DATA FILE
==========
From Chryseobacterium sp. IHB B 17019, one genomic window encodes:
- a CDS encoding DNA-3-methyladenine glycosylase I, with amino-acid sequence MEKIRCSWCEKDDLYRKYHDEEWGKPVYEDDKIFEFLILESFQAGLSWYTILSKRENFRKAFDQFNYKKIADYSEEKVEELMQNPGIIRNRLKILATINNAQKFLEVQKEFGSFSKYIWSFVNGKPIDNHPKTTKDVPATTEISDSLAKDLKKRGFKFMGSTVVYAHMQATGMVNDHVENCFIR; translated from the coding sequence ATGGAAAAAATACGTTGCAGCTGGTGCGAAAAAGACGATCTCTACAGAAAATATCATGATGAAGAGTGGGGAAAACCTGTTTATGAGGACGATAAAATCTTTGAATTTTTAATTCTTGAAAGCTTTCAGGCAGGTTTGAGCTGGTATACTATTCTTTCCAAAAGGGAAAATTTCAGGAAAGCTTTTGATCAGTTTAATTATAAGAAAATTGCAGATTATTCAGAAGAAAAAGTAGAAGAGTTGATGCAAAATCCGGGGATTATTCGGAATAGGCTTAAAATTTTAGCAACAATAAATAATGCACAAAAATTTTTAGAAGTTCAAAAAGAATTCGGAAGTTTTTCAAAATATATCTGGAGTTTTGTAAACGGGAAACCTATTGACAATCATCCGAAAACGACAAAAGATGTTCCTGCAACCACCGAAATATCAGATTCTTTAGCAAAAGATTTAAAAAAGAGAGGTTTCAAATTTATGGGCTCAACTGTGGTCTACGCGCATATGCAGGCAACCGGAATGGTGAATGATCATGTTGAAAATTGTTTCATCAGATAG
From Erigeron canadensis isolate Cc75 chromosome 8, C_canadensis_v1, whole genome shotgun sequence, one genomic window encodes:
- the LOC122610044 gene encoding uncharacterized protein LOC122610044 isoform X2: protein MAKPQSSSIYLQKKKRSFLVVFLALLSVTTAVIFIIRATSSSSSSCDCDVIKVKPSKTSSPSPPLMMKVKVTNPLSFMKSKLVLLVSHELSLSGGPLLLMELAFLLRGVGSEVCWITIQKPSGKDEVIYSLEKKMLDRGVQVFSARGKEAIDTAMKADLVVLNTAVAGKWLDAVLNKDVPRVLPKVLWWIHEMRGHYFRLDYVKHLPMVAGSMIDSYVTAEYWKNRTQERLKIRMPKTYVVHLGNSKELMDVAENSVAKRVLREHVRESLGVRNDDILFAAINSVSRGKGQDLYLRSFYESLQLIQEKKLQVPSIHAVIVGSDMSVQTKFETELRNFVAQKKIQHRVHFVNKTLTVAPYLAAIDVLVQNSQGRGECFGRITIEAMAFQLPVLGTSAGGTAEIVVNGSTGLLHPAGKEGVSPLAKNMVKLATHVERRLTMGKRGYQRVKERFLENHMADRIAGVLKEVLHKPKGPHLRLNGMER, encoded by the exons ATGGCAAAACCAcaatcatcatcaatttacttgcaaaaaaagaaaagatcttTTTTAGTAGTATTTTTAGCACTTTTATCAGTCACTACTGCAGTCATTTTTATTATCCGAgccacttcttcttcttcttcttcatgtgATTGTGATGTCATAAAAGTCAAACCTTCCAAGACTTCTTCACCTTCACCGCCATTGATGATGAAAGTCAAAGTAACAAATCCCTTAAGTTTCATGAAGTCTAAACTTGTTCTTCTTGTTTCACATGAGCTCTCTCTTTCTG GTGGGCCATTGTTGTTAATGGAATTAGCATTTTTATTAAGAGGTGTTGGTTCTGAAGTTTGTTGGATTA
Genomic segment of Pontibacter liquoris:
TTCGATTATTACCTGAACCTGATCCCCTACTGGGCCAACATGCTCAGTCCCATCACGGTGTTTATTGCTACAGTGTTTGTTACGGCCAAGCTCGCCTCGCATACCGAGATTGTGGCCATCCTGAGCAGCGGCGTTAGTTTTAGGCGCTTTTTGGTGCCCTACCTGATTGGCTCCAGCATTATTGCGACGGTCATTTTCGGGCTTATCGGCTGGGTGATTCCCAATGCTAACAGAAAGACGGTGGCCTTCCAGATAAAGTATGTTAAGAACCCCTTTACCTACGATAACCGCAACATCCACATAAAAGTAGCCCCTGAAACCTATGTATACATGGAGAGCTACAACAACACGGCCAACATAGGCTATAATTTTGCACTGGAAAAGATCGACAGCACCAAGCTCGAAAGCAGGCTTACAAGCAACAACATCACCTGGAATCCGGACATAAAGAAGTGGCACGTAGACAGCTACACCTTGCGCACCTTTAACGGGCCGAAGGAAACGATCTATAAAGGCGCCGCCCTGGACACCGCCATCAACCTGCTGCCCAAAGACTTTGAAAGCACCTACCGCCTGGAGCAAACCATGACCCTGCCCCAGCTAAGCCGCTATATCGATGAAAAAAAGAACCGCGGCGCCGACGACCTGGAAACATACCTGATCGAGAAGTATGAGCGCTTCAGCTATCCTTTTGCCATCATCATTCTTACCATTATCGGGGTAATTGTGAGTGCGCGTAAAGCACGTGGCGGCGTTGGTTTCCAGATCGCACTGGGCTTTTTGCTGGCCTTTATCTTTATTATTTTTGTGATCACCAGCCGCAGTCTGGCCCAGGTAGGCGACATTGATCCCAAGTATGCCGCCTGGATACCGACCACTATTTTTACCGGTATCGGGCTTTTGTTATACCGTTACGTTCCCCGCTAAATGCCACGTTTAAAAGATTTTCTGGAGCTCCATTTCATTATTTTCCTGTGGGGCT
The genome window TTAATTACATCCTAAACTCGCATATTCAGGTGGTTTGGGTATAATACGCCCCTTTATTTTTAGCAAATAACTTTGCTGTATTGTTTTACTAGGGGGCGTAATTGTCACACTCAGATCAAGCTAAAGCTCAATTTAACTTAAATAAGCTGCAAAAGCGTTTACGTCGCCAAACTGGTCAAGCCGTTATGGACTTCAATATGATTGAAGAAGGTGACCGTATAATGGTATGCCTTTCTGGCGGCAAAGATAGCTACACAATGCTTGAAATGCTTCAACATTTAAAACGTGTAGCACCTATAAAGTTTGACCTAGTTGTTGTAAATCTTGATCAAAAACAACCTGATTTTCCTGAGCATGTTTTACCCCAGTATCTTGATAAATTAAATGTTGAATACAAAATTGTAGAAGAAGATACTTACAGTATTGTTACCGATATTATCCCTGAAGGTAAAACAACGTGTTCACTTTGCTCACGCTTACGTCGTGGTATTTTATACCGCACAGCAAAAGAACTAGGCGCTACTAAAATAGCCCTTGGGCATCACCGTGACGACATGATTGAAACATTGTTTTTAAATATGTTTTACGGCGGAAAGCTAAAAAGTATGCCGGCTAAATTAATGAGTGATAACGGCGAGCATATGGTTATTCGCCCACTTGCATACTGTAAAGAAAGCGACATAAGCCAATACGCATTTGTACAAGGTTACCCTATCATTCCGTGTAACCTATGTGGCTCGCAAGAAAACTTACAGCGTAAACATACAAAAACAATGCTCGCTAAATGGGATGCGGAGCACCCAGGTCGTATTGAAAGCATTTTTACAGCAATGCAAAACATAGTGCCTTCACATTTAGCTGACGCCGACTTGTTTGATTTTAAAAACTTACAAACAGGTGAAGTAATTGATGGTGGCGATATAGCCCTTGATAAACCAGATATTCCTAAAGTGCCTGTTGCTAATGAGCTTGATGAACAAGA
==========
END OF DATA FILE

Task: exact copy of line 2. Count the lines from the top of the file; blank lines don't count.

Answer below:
- a CDS encoding DNA-3-methyladenine glycosylase I, with amino-acid sequence MEKIRCSWCEKDDLYRKYHDEEWGKPVYEDDKIFEFLILESFQAGLSWYTILSKRENFRKAFDQFNYKKIADYSEEKVEELMQNPGIIRNRLKILATINNAQKFLEVQKEFGSFSKYIWSFVNGKPIDNHPKTTKDVPATTEISDSLAKDLKKRGFKFMGSTVVYAHMQATGMVNDHVENCFIR; translated from the coding sequence ATGGAAAAAATACGTTGCAGCTGGTGCGAAAAAGACGATCTCTACAGAAAATATCATGATGAAGAGTGGGGAAAACCTGTTTATGAGGACGATAAAATCTTTGAATTTTTAATTCTTGAAAGCTTTCAGGCAGGTTTGAGCTGGTATACTATTCTTTCCAAAAGGGAAAATTTCAGGAAAGCTTTTGATCAGTTTAATTATAAGAAAATTGCAGATTATTCAGAAGAAAAAGTAGAAGAGTTGATGCAAAATCCGGGGATTATTCGGAATAGGCTTAAAATTTTAGCAACAATAAATAATGCACAAAAATTTTTAGAAGTTCAAAAAGAATTCGGAAGTTTTTCAAAATATATCTGGAGTTTTGTAAACGGGAAACCTATTGACAATCATCCGAAAACGACAAAAGATGTTCCTGCAACCACCGAAATATCAGATTCTTTAGCAAAAGATTTAAAAAAGAGAGGTTTCAAATTTATGGGCTCAACTGTGGTCTACGCGCATATGCAGGCAACCGGAATGGTGAATGATCATGTTGAAAATTGTTTCATCAGATAG